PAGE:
The first thing that comes to many people's minds when hearing the word “shark” is a large fish with massive, razor-sharp teeth that wants to eat you from the moment you jump into the ocean. On the other hand, the discovery of a new shark species is quite polarizing to that effect.
Published in the journal Zootaxa, researchers hailing from Florida Atlantic University describe Etmopterus lailae, a small shark species that, when fully grown, doesn’t exceed a foot in length or 2 pounds in weight.
Image Credit: Florida Atlantic University
Found off the coast of Hawaii, approximately 1,000 feet below the Pacific Ocean’s surface, this cute little shark happens to be a part of the lanturnshark family. As you can probably deduce from the family name, it has a glow-in-the-dark property known as bioluminescence.
Because the elusive shark species resides so deeply below the ocean’s surface, it isn’t readily accessible like other surface-dwelling sharks are. It took 17 years to identify Etmopterus lailae as a new species, and researchers have yet to spot another one like it in the wild.
“There are only about 450 known species of sharks worldwide, and you don’t come across a new species all that often,” said study co-author Stephen M. Kajiura, Ph.D.
“A large part of biodiversity is still unknown, so for us to stumble upon a tiny, new species of shark in a gigantic ocean is really thrilling. This species is very understudied because of its size and the fact that it lives in very deep water. They are not easily visible or accessible like so many other sharks.”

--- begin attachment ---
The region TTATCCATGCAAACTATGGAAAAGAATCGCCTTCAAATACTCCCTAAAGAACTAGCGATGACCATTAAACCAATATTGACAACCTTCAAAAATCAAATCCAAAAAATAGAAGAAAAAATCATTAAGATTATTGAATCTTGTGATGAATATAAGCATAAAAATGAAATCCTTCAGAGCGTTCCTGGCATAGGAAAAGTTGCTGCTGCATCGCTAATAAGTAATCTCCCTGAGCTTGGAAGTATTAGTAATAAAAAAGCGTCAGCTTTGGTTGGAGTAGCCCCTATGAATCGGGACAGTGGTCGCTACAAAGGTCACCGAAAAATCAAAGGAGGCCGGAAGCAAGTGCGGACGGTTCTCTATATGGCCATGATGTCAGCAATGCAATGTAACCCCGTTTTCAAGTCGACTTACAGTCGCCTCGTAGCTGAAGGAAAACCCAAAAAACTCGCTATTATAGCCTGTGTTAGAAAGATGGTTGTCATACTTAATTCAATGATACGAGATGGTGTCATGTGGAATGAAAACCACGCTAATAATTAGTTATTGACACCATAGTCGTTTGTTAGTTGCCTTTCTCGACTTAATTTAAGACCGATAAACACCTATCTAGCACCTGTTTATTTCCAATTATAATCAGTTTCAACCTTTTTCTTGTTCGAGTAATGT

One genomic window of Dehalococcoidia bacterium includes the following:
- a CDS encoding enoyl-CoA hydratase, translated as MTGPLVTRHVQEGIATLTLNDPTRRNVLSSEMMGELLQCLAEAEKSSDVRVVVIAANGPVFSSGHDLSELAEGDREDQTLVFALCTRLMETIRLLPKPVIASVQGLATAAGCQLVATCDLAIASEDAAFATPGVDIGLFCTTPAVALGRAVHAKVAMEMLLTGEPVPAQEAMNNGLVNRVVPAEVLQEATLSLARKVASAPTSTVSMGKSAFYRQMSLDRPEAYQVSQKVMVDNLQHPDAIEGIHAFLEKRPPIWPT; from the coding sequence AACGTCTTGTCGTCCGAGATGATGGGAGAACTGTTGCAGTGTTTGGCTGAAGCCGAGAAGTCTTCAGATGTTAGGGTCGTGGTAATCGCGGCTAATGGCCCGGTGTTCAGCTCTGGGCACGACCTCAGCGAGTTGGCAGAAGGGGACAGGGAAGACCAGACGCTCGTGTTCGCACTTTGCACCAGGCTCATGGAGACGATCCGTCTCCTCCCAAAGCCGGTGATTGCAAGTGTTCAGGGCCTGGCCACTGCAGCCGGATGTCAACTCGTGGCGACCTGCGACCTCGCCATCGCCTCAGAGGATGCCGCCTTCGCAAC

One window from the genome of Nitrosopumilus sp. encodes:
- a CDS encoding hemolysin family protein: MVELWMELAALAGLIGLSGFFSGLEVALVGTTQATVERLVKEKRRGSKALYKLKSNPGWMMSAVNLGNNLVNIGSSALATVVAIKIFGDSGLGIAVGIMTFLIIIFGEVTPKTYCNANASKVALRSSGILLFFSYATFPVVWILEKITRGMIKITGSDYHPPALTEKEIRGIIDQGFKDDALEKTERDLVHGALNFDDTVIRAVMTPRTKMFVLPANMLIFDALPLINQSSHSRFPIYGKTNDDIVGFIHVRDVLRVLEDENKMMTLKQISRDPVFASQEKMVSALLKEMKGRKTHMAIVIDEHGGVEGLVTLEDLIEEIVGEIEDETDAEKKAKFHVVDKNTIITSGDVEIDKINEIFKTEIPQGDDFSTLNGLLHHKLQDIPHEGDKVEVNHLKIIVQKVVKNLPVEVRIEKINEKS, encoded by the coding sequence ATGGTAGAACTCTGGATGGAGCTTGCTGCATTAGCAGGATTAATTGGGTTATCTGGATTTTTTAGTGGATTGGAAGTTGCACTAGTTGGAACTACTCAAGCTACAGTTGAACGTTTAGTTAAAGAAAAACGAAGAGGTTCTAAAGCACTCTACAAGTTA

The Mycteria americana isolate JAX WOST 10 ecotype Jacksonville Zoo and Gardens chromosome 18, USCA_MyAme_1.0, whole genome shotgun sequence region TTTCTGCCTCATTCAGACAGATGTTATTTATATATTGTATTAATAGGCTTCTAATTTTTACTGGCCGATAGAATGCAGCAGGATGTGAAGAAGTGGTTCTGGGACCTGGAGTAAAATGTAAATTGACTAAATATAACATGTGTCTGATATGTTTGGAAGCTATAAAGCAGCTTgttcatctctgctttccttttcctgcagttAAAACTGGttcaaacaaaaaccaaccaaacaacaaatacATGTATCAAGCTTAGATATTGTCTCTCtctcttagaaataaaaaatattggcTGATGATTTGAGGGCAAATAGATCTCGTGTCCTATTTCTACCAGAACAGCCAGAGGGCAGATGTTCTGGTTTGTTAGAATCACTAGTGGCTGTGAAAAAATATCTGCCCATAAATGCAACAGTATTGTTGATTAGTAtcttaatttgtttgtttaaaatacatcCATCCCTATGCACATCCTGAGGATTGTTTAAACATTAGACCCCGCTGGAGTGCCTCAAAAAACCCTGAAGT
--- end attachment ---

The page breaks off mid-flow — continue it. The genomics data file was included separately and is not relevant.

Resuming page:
Worthy of note, the newly-discovered species exhibits a large schnoz and a head unlike most other sharks’. Since it’s such a deep-ocean dweller, the large nose is thought to be critical for finding prey. At these depths, sunlight is scarce, so the use of vision for finding prey is out the window.
“The unique features and characteristics of this new species really sets it apart from the other Lanternsharks,” Kajiura explained. “For one thing, it has a strange head shape and an unusually large and bulgy snout where its nostrils and olfactory organs are located. These creatures are living in a deep-sea environment with almost no light, so they need to have a big sniffer to find food.”
According to the researchers, however, these aren’t the only things that set it apart. It also exhibits unusual flank markings, a snout with a naked underside (no scales), and a distinct number of teeth and vertebrae.
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Without being able to study the creature in its natural habitat, we know very little about Etmopterus lailae or its way of life. It also highlights how very little we know about what's hiding in our oceans. This complication could change in the future, but all we can do right now is hope it won’t take an additional 17 years for that day to come.
Source: Florida Atlantic University